A Charter for Jailbirds?

THE HUMAN RIGHTS ACT –

WHAT GOOD DOES IT DO FOR US?

PART 1

A Charter for Jailbirds?

 

Liberal propagandists strive to create the impression that ‘human rights’ forms one of the fundamental bases of British liberty and democracy. Did you know that it is of fairly recent origin, if we discount the ramblings of some French and American 18th century philosophers? The European Convention of Human Rights was drawn up in 1947, under the shadows of recent Fascist horrors and a rising tide of brutal Communist totalitarianism, in a worthy attempt to provide the remaining free countries of Europe with a libertarian bulwark. These shadows have long since passed, and Britain, with ‘habeas corpus ‘and its long pedigree of civil liberties, was always one of the least likely countries to succumb to home-grown totalitarianism. Nonetheless, Prime Minister T Blair and his Government saw fit, in 1998, to pass the Human Rights Act, enshrining the contents of the European Convention almost word for word, in our law. So, after a few years experience, how have we fared following the introduction of this foreign import?

In 2008, even one of its promoters, the Justice Secretary, Jack Straw, said that the Human Rights Act might need to be re-balanced since “there is a sense that it is a villain’s charter, or that it stops terrorists from being deported. “ Needless to say, nothing has been heard since of any ‘re-balancing.’ Let us see, however, how far the facts bear out Straw’s remark, in relation to criminals. (The impact of the Human Rights Act on deportation and on anti-terrorist measures will be examined in later articles).

One consequence of the Act is that convicts under consideration for parole are now entitled to a barrister, paid from legal aid, to represent them at their hearing before the Parole Board.  As a result, the legal aid bill for prisoners has risen from £1m to £19m over the past 6 years, fuelled by a big increase in human rights claims. Even more disturbingly, there are indications that human rights law, and human rights lawyers, have placed the Parole Board under increased pressure. Critics have suggested the Board, not wishing to have its decisions overturned, is paying more attention to the rights of the criminal than of the public.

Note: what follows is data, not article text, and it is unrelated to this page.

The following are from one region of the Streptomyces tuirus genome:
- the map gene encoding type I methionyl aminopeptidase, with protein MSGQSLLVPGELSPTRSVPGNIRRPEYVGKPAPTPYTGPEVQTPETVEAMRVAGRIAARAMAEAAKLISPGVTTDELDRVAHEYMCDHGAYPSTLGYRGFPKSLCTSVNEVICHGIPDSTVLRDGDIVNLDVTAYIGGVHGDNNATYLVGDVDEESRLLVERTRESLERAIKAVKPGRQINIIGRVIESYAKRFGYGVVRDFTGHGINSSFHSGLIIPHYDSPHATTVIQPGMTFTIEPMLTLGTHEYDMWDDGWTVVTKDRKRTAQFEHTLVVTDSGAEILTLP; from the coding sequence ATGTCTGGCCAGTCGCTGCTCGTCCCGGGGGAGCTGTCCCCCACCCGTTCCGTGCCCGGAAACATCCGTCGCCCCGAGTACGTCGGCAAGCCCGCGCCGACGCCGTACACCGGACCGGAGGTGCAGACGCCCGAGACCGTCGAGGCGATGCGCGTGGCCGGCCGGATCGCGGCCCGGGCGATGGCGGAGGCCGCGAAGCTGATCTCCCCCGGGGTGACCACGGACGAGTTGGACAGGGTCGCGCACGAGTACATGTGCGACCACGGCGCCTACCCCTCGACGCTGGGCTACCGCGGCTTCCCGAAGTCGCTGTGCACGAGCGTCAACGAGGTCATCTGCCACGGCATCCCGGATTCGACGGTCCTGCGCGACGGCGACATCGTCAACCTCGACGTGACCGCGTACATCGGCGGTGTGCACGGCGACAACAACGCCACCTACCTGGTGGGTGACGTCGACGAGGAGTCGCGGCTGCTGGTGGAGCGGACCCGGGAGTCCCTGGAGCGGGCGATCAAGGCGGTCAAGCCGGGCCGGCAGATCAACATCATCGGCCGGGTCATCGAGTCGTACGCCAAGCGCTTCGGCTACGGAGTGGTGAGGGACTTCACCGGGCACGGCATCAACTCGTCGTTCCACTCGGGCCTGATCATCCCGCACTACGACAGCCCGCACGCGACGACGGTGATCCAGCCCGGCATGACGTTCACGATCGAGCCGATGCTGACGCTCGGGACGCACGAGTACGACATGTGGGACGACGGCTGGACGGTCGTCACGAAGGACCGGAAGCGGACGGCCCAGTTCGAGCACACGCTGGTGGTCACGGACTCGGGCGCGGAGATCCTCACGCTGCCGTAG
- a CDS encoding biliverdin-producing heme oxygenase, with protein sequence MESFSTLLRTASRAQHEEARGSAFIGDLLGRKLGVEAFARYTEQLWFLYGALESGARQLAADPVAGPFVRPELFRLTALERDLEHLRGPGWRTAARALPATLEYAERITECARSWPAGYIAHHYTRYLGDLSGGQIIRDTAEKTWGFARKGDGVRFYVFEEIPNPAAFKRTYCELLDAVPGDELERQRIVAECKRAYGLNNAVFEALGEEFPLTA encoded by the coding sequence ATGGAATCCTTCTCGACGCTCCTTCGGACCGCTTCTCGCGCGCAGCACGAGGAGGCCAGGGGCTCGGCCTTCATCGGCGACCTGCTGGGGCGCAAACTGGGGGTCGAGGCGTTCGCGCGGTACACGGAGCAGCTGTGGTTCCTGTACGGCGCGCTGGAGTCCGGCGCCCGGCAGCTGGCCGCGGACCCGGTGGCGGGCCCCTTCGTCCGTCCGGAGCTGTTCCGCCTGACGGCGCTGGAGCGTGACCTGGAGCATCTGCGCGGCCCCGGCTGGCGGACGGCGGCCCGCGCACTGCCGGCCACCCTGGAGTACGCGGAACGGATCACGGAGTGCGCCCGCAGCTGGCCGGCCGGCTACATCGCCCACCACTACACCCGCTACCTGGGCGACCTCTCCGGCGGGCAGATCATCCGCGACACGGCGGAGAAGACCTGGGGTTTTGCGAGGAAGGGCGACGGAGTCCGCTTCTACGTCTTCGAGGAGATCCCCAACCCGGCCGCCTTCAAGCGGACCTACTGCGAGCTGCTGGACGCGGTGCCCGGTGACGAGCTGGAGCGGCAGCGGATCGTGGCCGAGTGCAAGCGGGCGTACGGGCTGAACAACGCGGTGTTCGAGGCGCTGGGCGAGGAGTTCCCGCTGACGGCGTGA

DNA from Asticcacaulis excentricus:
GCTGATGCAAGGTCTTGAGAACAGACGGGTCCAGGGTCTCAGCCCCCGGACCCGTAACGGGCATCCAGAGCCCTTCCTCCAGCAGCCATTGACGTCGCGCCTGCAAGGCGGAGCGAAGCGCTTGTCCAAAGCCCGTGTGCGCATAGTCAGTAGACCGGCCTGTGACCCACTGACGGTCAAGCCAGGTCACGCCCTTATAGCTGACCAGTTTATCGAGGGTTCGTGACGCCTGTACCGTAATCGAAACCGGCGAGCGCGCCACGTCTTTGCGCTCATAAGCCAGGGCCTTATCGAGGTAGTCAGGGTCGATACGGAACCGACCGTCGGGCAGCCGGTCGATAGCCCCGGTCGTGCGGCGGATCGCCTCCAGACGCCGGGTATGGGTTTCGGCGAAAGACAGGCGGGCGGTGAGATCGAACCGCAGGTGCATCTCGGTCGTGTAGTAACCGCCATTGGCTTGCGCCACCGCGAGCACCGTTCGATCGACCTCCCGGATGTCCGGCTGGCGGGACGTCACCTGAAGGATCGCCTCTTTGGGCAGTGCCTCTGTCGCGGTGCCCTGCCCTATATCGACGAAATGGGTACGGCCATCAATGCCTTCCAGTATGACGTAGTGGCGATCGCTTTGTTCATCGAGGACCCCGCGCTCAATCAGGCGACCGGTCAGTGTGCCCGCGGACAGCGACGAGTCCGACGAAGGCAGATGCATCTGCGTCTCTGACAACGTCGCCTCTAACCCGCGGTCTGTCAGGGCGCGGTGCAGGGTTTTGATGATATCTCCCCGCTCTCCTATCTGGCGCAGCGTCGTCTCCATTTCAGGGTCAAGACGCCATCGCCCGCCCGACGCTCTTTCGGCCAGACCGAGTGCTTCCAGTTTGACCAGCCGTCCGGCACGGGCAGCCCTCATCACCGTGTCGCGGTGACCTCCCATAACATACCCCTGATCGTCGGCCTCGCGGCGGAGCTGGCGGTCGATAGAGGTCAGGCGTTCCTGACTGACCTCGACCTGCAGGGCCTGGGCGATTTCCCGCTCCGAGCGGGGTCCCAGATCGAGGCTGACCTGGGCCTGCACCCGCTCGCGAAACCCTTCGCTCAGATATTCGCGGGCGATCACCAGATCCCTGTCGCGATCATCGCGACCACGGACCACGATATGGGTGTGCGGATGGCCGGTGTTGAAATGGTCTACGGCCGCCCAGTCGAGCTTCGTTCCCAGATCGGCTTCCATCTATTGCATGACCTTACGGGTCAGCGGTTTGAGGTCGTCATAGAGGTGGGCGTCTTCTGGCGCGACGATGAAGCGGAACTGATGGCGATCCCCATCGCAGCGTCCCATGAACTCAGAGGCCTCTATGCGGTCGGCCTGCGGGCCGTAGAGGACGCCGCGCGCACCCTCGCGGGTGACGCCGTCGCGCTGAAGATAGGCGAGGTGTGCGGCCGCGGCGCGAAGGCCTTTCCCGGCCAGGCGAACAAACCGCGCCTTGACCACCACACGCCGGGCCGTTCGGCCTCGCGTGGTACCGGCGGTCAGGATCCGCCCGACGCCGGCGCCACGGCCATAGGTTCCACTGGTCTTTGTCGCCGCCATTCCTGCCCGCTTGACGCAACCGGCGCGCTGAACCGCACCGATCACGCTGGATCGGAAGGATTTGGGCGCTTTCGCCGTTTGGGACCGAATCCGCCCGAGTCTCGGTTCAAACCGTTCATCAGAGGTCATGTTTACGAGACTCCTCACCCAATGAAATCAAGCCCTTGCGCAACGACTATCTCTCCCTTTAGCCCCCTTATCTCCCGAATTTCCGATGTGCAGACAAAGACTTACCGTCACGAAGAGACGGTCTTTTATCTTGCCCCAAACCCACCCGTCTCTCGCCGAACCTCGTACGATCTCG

Such criticism is substantiated by the highly alarming figures for crimes committed by criminals released on probation. Over the past 2 years alone, such criminals committed 121 murders, 44 manslaughters, 103 rapes and 80 kidnappings. In total, they were responsible for over 1000 serious violent or sexual offences during April 2006-08, while over 400 more suspects are awaiting trial. Focussing in particular on the 65 murderers freed from (mandatory) life sentences between 1997 and 2009, these committed at least three further murders, one attempted murder, three rapes, a paedophile attack, two woundings causing grievous bodily harm and three offences of kidnapping, false imprisonment or abduction. Other crimes included burglary, robbery, drugs and firearms offences, threats to kill, indecent assault and violence.

The last non-judicial safeguard for the public against premature release was removed earlier this year, when the High Court stripped the Justice Secretary of his power to reject the recommendations of Parole Boards to release prisoners on parole before serving their full sentence. Lord Justice Latham said that ‘the law as it stands was incompatible with the Human Rights Act. It left the decision as to the release in the hands of the Executive and is therefore capable of being applied arbitrarily.  A prisoner is entitled to have his release date determined speedily, by a court’. The case which prompted this judgement involved the recommended release of a ‘dangerous and ruthless’ armed robber which the Minister had rejected ‘in view of too great a risk of re-offending.’

Lord Latham’s judgement appears questionable, particularly if it relies on Article 5(4) of the Convention as the verbiage suggests. Neither that section nor any other part of it explicitly refers to or creates a ‘right’ to parole, enforceable under the Act. Lord Latham thus seems to have created a new ‘right’ to parole through interpretation of the Act, to be judged by the courts within its terms and under formal legal procedure. This supersedes the present flexible and pragmatic process under which the courts are deemed to have had their say once a verdict has been reached, sentence passed and avenues for appeal exhausted; and early release is determined by the Parole Board subject to ministerial veto. In future, the Parole Board will be even less inclined to refuse parole, for fear of ensuing court cases; and Ministers will be less likely to intervene where there is a risk of re-offending, both because of the astronomical cost of fighting individual cases in court and the slim prospects of success, given the courts’ tendency to give individual ‘rights’ priority over the safety of the public .

A further recent case, where the Human Rights Act inhibits protection of the public, involves the scope for tightening release on bail prior to trial. This was considered after a man charged with killing his wife murdered his mother-in-law while free on bail. It was concluded, however, that the Act would only permit minor changes.

These recent cases amply illustrate the extent to which the Human Rights Act tends to operate in favour of the criminal and to the detriment of the safety of the public. Our conclusion is that the jailed criminal reaps substantial benefits from the Act at the expense of ordinary law-abiding citizens, both as taxpayers and as potential victims of the serious crimes catalogued above, which ill-judged leniency can only increase.


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